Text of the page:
4. Things get busy in Second Life » Mathew Ingram:

    September 28, 2006 @ 11:51 pm


    […] Professor Charles Nesson of Harvard Law School recently held his first class in Second Life as part of an online-only course called “Law in the Court of Public Opinion.” […]

  5. Course Notes - The Best Courses Online » Blog Archive » Virtual Learning Experience

    November 14, 2006 @ 10:46 pm


    […] Since the revolutionary world wide web took center stage, everything has become possible. Through the Internet, virtual learning environments were put up to bring together people from different cultures with similar interests. Rebecca Neeson, in a blog posted at, expressed the advantages of joining in an extension school. Not only do online courses serve as comfortable ways of schooling, but also create opportunities among students by dealing with the diversity of personalities enlisted. Like anyone new at school, you can get nervous, but not as nervous when you are facing other students in actuality. Virtual environments, created as a venue for learning, is a helpful way of letting the person inside loose without sacrificing much in return.            Navigation […]

  6. Intel® Software Network Blogs » Blog Archive » High Tech Marketing in a Virtual World

    February 6, 2007 @ 2:27 am


    […] In addition to pure commercial interests, other organizations are leveraging the virtual interactions that are possible in Second Life. Harvard Law School is offering a course called CyberOne: Law in the Court of Public Opinion with participants from Second Life. I suspect that marketing is a side benefit, but Harvard seems more interested in leveraging the community aspect of Second Life: “The Second Life environment for Harvard Extension School participants permits us to foster a sense of community among students taking the course at a distance. It provides a rich medium for students to interact directly and satisfyingly with their instructors and their fellow students.” […]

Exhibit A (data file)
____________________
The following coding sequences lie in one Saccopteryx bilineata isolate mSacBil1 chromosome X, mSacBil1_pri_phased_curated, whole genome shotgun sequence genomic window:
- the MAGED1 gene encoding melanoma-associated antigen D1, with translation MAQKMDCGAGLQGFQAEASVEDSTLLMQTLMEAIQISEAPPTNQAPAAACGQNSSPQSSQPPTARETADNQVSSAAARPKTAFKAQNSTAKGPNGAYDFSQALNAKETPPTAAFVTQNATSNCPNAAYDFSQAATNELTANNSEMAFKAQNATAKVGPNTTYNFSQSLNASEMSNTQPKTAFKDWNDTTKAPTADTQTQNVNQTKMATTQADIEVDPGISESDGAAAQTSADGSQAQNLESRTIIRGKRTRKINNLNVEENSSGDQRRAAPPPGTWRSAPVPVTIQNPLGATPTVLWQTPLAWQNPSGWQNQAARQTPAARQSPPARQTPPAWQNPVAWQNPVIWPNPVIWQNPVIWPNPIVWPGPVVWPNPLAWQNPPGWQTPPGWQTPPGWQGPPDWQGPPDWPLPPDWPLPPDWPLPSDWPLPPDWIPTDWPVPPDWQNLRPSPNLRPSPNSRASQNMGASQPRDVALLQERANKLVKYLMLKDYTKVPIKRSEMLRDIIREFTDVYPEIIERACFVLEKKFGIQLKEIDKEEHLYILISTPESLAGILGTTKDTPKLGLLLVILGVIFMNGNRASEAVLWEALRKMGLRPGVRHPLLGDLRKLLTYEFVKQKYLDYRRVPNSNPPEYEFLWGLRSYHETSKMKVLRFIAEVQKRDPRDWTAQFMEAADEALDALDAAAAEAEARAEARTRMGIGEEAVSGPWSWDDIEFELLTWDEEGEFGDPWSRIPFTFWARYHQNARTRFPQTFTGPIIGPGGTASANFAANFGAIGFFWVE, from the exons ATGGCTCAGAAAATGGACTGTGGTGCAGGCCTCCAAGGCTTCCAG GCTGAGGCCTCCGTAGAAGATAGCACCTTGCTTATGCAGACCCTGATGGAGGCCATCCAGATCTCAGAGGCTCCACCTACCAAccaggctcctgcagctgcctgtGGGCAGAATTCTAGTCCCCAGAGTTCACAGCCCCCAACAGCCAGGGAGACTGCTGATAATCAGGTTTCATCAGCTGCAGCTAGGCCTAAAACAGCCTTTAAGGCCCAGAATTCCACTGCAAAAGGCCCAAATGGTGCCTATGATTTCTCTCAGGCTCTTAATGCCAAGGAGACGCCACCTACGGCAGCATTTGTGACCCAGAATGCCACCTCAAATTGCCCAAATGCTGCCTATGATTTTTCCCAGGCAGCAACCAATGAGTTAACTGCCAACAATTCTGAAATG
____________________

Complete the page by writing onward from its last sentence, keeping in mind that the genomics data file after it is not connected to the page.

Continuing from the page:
7. Intel® Software Network Blogs » Blog Archive » High Tech Marketing in a Virtual World

    February 6, 2007 @ 7:16 am


    […] Inaddition to pure commercial interests, other organizations areleveraging the virtual interactions that are possible in Second Life.Harvard Law School is offering a course called CyberOne:Law in the Court of Public Opinionwith participantsfrom Second Life. Isuspect that marketing is a side benefit, but Harvard seems moreinterested in leveraging the communityaspect of Second Life:“The Second Life environment for Harvard Extension Schoolparticipants permits us to foster a sense of community among studentstaking the course at a distance. It provides a rich medium forstudents to interact directly and satisfyingly with their instructorsand their fellow students.” […]